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Vector3 targetPosition = chasePosition; Vector3 desiredCameraPosition = chasePosition chaseDirection * desiredChaseDistance; float interpolatedSpeed = MathHelper.Clamp(chaseSpeed * elapsedTimeSeconds, 0.0f, 1.0f);
CHAPTER 9 s LIGHTS, CAMERA, TRANSFORMATIONS!
desiredCameraPosition = Vector3.Lerp(position, desiredCameraPosition, interpolatedSpeed);
The weight used to interpolate the camera s position is calculated based on the time elapsed since the last update and the camera speed. However, because the interpolation weight must be between 0 and 1, you need to clamp its value. XNA s Vector3 class has a Lerp method that helps you interpolate vectors.
LINEAR INTERPOLATION
A linear interpolation is an interpolation between two values that varies linearly according to a defined weight, where the weight is usually a float number defined between 0 and 1. For example, a linear interpolation between the numbers 10 and 20 using the weight value 0.5 results in the value 15, while a linear interpolation using the weights 0 and 1 results in the values 10 and 20. Also, a linear interpolation between two 3-D vectors interpolates the value of each component of the vectors (X, Y, Z) linearly.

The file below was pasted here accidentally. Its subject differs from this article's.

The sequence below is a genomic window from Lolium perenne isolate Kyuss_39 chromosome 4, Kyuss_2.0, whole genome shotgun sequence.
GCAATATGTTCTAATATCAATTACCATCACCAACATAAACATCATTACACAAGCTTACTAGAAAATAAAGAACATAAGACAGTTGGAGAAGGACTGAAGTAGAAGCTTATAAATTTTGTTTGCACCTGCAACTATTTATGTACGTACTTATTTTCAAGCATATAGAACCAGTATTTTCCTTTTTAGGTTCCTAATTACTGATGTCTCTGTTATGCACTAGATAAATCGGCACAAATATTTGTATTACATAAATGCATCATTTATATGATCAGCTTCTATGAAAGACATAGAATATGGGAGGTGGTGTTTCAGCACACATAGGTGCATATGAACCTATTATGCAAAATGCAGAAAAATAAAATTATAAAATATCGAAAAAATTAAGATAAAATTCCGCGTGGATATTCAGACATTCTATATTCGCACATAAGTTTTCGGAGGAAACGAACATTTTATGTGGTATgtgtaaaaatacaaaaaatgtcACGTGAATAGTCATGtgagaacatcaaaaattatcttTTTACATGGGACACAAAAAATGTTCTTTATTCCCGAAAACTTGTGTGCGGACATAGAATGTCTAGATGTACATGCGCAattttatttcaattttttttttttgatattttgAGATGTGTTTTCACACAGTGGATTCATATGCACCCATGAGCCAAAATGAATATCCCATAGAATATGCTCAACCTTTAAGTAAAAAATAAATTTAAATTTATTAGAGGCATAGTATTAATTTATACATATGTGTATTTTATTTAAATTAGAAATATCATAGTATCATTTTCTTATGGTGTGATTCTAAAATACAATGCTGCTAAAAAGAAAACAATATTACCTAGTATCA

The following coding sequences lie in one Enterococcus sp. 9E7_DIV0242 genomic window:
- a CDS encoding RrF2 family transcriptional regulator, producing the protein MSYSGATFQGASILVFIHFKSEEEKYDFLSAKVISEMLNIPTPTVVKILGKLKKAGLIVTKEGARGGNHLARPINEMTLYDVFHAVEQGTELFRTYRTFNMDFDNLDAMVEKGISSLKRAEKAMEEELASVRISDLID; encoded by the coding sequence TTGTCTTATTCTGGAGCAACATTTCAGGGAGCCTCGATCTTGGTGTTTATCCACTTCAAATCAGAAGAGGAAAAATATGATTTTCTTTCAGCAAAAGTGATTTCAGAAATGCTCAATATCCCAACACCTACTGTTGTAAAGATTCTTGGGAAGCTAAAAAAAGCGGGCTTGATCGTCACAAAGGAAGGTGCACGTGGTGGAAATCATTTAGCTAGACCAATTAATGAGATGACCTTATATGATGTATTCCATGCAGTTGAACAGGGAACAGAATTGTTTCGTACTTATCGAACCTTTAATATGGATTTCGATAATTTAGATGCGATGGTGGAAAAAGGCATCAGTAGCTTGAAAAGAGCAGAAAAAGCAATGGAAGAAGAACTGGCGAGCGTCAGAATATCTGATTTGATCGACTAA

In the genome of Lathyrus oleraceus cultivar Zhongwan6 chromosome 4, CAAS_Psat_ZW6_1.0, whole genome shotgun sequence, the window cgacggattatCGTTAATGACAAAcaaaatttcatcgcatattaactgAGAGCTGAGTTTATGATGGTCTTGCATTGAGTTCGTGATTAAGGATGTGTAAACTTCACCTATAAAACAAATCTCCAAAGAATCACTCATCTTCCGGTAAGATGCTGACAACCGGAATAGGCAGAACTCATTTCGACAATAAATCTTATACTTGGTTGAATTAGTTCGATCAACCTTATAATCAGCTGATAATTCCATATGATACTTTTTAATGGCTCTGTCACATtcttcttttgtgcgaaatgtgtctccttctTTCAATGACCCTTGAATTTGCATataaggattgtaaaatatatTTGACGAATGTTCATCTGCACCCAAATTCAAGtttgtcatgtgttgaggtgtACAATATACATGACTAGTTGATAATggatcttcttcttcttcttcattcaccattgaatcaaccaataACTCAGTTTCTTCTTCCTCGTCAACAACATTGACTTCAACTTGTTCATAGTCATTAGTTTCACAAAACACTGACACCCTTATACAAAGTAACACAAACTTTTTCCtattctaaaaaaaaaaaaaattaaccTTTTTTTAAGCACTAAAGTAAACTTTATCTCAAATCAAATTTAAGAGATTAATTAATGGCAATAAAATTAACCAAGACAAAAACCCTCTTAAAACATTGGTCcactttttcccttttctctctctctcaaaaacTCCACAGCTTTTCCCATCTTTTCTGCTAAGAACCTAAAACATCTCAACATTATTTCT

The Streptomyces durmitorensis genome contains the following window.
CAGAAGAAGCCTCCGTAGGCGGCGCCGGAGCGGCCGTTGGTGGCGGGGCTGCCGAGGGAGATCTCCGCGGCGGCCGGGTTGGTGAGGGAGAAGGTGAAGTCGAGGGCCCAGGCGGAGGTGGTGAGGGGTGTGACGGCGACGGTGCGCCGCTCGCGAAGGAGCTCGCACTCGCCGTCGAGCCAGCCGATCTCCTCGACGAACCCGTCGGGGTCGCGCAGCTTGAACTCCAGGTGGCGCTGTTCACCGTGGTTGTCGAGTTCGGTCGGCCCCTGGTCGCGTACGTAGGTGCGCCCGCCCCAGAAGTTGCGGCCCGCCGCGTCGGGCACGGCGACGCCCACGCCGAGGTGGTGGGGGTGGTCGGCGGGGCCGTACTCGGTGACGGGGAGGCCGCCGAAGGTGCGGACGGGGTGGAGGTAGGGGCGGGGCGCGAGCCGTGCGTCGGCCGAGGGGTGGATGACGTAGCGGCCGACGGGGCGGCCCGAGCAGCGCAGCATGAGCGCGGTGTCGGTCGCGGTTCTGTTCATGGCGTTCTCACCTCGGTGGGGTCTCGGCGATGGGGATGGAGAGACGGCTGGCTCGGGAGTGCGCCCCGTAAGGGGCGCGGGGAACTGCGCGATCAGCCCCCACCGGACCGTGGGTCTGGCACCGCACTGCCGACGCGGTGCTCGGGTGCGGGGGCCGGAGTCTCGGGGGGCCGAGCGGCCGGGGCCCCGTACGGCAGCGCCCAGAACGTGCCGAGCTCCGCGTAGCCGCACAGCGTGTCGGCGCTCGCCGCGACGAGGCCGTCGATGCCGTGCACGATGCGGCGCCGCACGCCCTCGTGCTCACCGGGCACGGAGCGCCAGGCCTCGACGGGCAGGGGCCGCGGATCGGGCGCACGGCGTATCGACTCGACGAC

Create the UpdateFollowPosition method to update the camera s position. Following is the code for the UpdateFollowPosition method:
private void UpdateFollowPosition(float elapsedTimeSeconds, bool interpolate) { Vector3 targetPosition = chasePosition; Vector3 desiredCameraPosition = chasePosition- chaseDirection * desiredChaseDistance; if (interpolate) { float interpolatedSpeed = MathHelper.Clamp( chaseSpeed * elapsedTimeSeconds, 0.0f, 1.0f); desiredCameraPosition = Vector3.Lerp(position, desiredCameraPosition, interpolatedSpeed); // Clamp the min and max follow distances Vector3 targetVector = desiredCameraPosition - targetPosition; float targetLength = targetVector.Length(); targetVector /= targetLength; if (targetLength < minChaseDistance) { desiredCameraPosition = targetPosition + targetVector * minChaseDistance;
CHAPTER 9 s LIGHTS, CAMERA, TRANSFORMATIONS!
} else if (targetLength > maxChaseDistance) { desiredCameraPosition = targetPosition + targetVector * maxChaseDistance; } } // Needed to recalculate heading, strafe, and up vectors SetLookAt(desiredCameraPosition, targetPosition, upVec); }
The UpdateFollowPosition method has the interpolate parameter, which defines whether the camera will be placed at its desired position (if the interpolate value is false), or will be smoothly interpolated to the desired position. When the camera chases an object for the first time, you must set the interpolate value as false, forcing the camera to start at its desired position. When the final camera position is calculated by interpolating its current position with its desired position, you need to check if the distance from the camera to the chase position is between the minimum and maximum chase distances defined, as shown in Figure 9-2. If the distance is smaller than the minimum, you set it to the minimum allowed distance. Otherwise, if the camera distance is greater than the maximum distance, you set it to the maximum allowed distance. These tests are important and they ensure that the camera can chase objects that have a greater speed than the camera.